Find your better future.
Goodbye working unhappy, hello doing what you love. Trust our specialists to make your job search easy.
Recent years have seen major changes to the way we work. One major change is the rise of remote working. In tandem with this trend, many employers are using video interview technology in recruitment. More and more people are working from home, as old misconceptions dissipate. Like remote working itself, video interviews are proving to be both practical and convenient, even speeding up the hiring process.
If you’ve never done a video interview before, you might be a little unnerved by the prospect. But our view at Search is:
You can learn a lot about a potential employer from whether or not it uses video interviews: one that does is more likely to be forward-thinking and dynamic in general.
Video interviews have their quirks, but on the whole they’re not all that different from ordinary face-to-face interviews. You’ll be discussing much the same stuff: your employment history, your suitability for the job in question, and so forth. Nevertheless, there are a few things you’ll need to bear in mind. After all, since video interviews are here to stay, we’ll all need to get used to them.
At Search, we’ve been leading the way in adopting new tech as the wider world of work continues to change. So, to help you out, we’ve assembled this handy video interview guide, offering you our expert advice on how to prepare for yours. If you’ve got a video interview coming up and you’re looking for tips, here are five of the best.
Even though you’re doing an interview remotely, you still need to make sure you dress the part. As with any other interview, first impressions are of the utmost importance - and your choice of attire will convey important messages about you. Firstly, it’ll indicate how well organised you are, and how engaged you are in general. A dishevelled look will give your prospective employers the idea that you’re either not committed to the job or that you simply haven’t given much thought to how it might make you look. Either way, it’s not good.
In addition, your choice of outfit will suggest to your potential employers whether or not you genuinely want the job. You should dress, therefore, as you would for any other job interview. Dressing smartly should also help you to maintain your concentration, and help you stay focused. But there’s another factor to consider: how will your outfit look on screen? A plaid or striped shirt, for example, could look a bit busy and distracting to the people on the other end. A plain grey or light blue shirt might be a safer choice.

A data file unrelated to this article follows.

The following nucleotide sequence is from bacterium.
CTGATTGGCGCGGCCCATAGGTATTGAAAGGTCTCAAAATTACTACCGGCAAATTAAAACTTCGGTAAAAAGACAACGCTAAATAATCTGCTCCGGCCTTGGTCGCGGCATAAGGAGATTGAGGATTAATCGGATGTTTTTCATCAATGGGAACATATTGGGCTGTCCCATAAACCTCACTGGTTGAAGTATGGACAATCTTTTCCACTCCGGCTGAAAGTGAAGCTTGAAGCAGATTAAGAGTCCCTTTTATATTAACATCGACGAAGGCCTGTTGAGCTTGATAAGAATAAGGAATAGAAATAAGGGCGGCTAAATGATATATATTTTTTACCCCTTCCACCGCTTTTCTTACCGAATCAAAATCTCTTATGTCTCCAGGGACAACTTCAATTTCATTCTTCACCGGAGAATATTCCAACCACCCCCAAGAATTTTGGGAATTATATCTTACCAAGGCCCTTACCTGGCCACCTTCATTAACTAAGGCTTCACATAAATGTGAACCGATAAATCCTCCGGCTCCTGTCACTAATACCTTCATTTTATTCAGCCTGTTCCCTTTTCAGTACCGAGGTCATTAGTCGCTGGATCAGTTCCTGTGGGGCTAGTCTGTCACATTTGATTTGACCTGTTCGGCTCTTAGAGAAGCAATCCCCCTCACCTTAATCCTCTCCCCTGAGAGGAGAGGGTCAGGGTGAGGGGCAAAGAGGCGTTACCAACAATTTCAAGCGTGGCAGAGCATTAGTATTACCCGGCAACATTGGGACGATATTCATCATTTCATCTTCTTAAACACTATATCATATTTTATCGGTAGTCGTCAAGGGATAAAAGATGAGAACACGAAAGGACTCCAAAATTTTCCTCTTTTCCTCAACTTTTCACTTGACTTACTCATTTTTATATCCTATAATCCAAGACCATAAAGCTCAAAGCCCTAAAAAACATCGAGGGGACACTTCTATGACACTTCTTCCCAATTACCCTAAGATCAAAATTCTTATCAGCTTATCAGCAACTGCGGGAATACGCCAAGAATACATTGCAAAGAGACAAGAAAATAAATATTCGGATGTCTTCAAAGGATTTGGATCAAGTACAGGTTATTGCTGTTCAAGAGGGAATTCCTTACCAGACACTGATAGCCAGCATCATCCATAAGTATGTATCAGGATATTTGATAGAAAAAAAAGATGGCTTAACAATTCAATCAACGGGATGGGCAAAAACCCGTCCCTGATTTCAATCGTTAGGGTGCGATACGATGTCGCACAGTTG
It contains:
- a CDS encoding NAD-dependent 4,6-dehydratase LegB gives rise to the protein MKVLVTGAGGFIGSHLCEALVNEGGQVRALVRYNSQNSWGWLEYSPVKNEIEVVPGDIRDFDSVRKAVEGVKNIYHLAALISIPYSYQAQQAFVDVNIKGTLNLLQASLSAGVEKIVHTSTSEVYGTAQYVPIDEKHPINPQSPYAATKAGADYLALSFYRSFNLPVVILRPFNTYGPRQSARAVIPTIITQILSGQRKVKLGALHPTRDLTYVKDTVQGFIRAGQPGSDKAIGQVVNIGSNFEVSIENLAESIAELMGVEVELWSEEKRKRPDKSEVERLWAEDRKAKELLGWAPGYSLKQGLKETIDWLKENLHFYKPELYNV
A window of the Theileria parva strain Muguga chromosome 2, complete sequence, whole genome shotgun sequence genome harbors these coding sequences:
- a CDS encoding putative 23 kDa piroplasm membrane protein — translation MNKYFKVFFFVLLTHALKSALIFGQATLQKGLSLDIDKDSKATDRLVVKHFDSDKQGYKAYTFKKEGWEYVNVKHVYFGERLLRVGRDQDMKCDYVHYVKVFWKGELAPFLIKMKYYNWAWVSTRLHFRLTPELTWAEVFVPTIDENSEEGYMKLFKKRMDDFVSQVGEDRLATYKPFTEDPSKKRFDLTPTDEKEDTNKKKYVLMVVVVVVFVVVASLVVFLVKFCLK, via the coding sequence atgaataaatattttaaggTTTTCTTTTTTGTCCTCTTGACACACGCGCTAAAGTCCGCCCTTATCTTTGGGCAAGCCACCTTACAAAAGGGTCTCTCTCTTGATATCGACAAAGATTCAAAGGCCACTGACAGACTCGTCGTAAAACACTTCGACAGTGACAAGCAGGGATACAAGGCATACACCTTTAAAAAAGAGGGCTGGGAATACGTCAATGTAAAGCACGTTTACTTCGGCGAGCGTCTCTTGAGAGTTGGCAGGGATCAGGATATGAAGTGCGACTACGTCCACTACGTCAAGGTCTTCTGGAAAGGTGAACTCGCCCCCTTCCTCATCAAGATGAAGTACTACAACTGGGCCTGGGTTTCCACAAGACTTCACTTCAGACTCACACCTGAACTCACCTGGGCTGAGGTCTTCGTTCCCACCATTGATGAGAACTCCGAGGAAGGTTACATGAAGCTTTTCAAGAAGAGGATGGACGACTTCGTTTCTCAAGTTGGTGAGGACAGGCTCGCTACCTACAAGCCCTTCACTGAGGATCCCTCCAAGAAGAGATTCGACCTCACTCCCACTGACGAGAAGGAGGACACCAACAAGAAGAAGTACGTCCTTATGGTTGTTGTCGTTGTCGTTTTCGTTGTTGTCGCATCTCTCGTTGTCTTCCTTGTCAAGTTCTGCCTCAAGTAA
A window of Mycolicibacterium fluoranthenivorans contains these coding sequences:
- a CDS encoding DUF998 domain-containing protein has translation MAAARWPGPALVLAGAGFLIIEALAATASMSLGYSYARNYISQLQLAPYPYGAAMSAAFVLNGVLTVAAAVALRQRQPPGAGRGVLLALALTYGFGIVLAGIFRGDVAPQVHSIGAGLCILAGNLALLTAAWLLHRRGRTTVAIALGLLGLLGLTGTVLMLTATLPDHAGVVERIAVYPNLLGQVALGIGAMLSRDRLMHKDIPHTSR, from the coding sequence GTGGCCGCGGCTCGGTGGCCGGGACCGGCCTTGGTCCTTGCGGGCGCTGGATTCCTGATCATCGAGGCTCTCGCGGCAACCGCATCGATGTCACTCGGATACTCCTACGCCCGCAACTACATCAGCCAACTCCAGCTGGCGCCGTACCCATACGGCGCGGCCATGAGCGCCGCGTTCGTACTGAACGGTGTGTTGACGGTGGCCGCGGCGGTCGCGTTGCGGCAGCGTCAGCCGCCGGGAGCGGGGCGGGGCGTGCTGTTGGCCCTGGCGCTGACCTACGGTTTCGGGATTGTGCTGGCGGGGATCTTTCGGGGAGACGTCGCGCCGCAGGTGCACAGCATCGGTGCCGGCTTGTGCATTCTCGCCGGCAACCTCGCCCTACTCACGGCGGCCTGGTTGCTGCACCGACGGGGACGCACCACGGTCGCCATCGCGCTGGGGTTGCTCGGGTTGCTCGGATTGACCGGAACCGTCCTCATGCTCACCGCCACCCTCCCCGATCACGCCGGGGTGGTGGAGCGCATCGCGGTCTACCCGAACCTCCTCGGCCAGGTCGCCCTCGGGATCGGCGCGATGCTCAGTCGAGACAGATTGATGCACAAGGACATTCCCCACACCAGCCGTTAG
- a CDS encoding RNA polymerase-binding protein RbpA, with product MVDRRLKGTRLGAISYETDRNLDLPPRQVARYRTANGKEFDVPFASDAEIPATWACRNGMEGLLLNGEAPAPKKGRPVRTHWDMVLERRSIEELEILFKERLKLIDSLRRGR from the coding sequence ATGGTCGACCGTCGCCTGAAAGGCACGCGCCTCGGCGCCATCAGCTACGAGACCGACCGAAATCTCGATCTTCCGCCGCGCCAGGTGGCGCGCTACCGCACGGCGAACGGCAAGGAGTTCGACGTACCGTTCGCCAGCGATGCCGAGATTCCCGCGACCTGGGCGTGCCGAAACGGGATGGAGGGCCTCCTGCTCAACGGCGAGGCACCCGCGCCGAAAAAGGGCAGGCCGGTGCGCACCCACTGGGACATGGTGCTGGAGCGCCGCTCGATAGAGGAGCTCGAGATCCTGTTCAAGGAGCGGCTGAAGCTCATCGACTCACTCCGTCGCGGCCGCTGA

You might not know this (especially if you’ve never been interviewed remotely before) but video interviews can take different formats. There are two main types of video interview: live and pre-recorded. The former is essentially the same as a normal face-to-face job interview, only done by video link. Video interview questions are posed and answered in real time (there might be a slight delay, of course, so be prepared for this). The second type of video interview requires you to record answers to questions which are themselves pre-recorded or written in advance.
Live interviews are by far the more common of the two, but it all depends on the employer. You therefore need to make sure you know which format your interviewer will be using in advance of the interview itself. Normally, they’ll tell you themselves without prompting, but if they don’t, it’s a good idea to clarify. This will help you prepare for the interview more effectively, as it’ll give you some idea of what to expect.
Anyone who’s had any experience at all of using computers will already be aware that lots can go wrong with them. This is why it’s a good idea to make sure in advance that everything you’ll be using for your video interview is in full working order. It’s not a fool-proof guarantee that everything will run smoothly on the big day, of course, but it does at least reduce the chances of any avoidable technical mishaps. Arrange a video call with a friend prior to your interview and see whether everything works properly.
Be sure to test any software you’ll be using for your interview (most commonly Zoom, but Skype and Microsoft Teams are also often used) as well as the hardware - so that’ll include your webcam, microphone and your headset if you’re planning to use one. Ensure that your laptop is fully charged before your interview; if you can keep it plugged in then that’s better still, but you must think carefully about where you’ll be doing your interview.
This isn’t something you’d normally have to think about ahead of a job interview, but when you’re preparing to do a video interview, you have to consider where’s best to do it. You’ll need to find somewhere that’s reasonably quiet, and where other people (hopefully) won’t burst in on you midway through your interview. In addition, you need a spot that offers plenty of natural light, so that your interviewers can see you clearly.
If there’s not much natural light, then use a lamp and play around with its placement until you’re satisfied. Again, you could hold a video call with a friend or relative before your interview, and ask them whether they think the light looks okay.
Preparation is the key to success in any interview, but it’s particularly important for video interviews. For most of us, remote interviews are a new experience. With that in mind, set yourself up 10-15 minutes before your interview is due to start. Run through any key points you want to mention or any questions you want to ask. It’s okay to have some notes by your side, but don’t be overly reliant on them - your interviewers will be able to spot it if you’re reading from a script, and it’ll count against you.
Hopefully, these tips will stand you in good stead for your video interview, but if you need some more help and guidance, check out our complete interview preparation guide.